Morgan, Sir Henry

views updated Jun 27 2018

Morgan, Sir Henry (c.1635–88). Morgan was a buccaneer and adventurer in the Spanish main. He came from Glamorgan and was a nephew of Colonel Edward Morgan, lieutenant-governor of Jamaica, who was killed in 1665. The Caribbean was a scene of permanent warfare between the English and Spaniards. Morgan joined an expedition in 1666 led by a buccaneer, Edward Mansfield: when he was killed in action, Morgan was ‘chosen’ to lead the raiders. They captured Porto Bello, slaughtered the Spanish garrison, and ransacked the town—on the pretext that the Spaniards were preparing an invasion of Jamaica. Next Morgan plundered parts of Cuba, including the town of Maracaybo, and was appointed naval commander in the area, to be paid in plunder. He proceeded to capture Panama despite a pitched battle by its defenders. His atrocities caused his recall to England, but he gained favour with Charles II, was made lieutenant-governor of Jamaica in 1674, and knighted. He spent the rest of his life there as a stern defender of law and order. Ferocious and fearless, Morgan was a brilliant guerrilla leader and a scourge to the Spaniards.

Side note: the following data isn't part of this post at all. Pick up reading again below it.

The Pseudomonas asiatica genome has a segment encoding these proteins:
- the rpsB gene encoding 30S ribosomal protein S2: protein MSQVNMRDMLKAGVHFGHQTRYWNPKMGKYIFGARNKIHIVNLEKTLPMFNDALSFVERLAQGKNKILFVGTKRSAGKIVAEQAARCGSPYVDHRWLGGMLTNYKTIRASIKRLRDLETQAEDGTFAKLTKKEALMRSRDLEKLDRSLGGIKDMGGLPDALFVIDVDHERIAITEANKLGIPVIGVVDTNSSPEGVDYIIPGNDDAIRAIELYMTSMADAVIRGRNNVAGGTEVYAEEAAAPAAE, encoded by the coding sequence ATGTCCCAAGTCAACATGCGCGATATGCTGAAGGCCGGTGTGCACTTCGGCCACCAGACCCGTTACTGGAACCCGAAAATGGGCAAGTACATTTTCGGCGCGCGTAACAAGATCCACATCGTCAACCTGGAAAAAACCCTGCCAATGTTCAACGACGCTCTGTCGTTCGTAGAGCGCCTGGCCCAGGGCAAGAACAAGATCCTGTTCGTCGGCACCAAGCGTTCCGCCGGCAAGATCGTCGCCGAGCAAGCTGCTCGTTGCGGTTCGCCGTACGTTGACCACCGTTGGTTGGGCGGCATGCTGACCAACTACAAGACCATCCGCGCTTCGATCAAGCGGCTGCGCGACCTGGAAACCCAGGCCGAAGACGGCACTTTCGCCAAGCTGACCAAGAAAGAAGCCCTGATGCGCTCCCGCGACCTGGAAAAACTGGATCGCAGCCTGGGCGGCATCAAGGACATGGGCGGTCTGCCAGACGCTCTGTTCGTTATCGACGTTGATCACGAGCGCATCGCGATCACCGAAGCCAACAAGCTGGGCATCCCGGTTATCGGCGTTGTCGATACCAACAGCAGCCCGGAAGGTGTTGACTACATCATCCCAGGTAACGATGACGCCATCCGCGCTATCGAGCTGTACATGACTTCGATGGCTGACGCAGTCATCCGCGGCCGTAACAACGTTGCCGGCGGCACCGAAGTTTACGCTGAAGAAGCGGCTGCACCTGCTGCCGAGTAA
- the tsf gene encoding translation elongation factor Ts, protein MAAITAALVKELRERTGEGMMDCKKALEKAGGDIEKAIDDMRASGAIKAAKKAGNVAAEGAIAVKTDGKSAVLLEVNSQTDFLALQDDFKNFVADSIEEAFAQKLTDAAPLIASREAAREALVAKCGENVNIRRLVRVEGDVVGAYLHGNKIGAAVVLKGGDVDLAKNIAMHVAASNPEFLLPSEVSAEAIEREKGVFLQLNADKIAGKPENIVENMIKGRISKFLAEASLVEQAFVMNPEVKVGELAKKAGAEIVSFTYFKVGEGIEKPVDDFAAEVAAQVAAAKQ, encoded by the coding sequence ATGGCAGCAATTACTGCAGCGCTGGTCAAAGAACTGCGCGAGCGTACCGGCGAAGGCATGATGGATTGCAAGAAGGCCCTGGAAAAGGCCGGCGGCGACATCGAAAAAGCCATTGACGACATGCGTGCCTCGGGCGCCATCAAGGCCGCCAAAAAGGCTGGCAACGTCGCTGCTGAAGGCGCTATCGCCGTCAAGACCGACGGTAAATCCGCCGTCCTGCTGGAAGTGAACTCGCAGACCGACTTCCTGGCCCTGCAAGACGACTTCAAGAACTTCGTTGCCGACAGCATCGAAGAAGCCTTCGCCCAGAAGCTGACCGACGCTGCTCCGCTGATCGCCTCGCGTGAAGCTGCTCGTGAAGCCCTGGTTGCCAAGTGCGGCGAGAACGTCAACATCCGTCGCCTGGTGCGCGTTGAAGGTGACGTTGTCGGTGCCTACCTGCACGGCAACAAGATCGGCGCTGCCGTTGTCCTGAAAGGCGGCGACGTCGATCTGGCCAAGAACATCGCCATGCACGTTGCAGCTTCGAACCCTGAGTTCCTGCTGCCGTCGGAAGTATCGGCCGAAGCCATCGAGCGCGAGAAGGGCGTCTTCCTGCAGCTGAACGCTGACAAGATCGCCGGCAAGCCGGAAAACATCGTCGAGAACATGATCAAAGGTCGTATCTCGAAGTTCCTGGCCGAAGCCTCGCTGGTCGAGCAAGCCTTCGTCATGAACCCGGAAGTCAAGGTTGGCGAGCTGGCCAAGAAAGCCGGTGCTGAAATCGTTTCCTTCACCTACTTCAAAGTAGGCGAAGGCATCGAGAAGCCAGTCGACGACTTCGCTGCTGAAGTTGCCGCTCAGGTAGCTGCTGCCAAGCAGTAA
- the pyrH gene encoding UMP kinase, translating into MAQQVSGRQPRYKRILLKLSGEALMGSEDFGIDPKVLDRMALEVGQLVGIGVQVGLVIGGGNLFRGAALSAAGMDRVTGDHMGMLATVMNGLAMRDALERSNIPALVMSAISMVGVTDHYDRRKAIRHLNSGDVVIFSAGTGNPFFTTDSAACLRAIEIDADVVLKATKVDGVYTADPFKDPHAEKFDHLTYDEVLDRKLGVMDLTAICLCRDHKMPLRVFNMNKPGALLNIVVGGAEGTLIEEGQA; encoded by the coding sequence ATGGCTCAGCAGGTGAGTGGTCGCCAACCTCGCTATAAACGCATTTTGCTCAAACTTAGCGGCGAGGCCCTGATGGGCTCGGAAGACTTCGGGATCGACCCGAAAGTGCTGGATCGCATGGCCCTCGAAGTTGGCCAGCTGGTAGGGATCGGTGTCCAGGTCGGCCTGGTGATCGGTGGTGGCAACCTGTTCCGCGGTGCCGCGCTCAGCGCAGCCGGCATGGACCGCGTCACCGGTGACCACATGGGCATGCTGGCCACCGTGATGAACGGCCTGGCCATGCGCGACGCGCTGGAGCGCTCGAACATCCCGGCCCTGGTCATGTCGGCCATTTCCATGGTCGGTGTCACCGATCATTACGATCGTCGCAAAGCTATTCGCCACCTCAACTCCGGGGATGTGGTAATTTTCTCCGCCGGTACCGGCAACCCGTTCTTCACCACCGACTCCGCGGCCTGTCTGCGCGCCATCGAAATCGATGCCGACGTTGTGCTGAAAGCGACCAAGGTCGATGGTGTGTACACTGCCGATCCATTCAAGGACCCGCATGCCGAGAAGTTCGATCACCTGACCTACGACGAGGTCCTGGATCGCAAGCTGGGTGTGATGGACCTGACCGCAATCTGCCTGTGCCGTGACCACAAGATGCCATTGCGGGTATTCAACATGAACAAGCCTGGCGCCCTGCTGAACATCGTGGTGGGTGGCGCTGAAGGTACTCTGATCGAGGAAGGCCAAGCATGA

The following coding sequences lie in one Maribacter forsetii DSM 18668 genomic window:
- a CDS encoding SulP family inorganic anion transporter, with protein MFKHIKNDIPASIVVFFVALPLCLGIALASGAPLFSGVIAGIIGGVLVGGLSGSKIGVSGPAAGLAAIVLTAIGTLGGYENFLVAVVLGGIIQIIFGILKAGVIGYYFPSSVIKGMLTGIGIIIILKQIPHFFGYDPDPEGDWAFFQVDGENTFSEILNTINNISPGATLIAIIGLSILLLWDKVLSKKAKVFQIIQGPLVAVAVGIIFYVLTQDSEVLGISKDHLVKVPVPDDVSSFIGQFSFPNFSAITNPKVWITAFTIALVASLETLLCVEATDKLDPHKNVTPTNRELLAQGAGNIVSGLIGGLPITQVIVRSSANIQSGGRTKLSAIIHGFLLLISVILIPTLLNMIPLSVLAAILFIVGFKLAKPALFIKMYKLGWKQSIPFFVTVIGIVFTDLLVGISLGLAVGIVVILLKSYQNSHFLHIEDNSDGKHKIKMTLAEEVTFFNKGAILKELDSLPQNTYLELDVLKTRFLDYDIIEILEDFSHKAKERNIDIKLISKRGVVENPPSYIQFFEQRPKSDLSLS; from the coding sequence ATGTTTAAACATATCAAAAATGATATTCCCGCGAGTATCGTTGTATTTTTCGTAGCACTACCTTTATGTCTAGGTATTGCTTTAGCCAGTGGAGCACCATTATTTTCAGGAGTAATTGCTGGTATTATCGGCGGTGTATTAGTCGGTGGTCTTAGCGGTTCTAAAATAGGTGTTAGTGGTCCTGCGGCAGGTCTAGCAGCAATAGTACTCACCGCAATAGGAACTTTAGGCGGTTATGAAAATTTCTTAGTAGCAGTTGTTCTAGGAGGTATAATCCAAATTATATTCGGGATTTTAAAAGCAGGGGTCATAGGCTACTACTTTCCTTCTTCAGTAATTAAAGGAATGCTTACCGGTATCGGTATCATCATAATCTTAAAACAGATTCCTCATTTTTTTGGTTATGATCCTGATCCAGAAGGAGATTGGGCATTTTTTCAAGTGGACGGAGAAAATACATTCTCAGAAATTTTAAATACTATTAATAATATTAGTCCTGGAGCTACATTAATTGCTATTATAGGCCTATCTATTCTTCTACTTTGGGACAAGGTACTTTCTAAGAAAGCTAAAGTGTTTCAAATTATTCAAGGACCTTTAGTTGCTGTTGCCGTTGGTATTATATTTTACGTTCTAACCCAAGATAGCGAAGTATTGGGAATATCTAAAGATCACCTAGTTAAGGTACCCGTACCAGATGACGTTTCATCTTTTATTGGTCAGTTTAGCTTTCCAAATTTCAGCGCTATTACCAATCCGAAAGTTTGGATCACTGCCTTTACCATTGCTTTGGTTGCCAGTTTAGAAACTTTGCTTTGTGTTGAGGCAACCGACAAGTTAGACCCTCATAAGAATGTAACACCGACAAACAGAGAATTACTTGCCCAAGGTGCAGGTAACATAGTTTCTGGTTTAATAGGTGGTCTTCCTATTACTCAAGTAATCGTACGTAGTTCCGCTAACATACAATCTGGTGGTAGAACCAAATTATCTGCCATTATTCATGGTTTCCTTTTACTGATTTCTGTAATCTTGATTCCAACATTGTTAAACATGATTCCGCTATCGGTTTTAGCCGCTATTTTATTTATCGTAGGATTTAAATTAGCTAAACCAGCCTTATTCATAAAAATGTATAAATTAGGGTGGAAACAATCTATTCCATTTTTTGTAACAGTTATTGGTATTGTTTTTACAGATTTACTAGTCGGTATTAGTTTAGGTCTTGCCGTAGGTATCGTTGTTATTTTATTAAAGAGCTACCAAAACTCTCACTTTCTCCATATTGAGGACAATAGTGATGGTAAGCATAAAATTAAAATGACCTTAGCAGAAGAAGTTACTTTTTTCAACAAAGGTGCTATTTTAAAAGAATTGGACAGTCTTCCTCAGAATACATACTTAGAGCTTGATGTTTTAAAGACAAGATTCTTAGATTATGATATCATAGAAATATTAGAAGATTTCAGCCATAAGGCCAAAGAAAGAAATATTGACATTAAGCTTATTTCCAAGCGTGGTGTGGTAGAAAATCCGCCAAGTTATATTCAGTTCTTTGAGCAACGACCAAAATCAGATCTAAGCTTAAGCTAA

J. A. Cannon

Morgan, Sir Henry

views updated Jun 08 2018

Morgan, Sir Henry (1635–88) Welsh adventurer in the Caribbean. He led a band of buccaneers against Spanish colonies and ships, capturing and looting Panama (1671). In 1672, he was sent back to England on a charge of piracy, but was greeted as a hero and returned to the West Indies with a knighthood as lieutenant governor of Jamaica.

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Sir Henry Morgan

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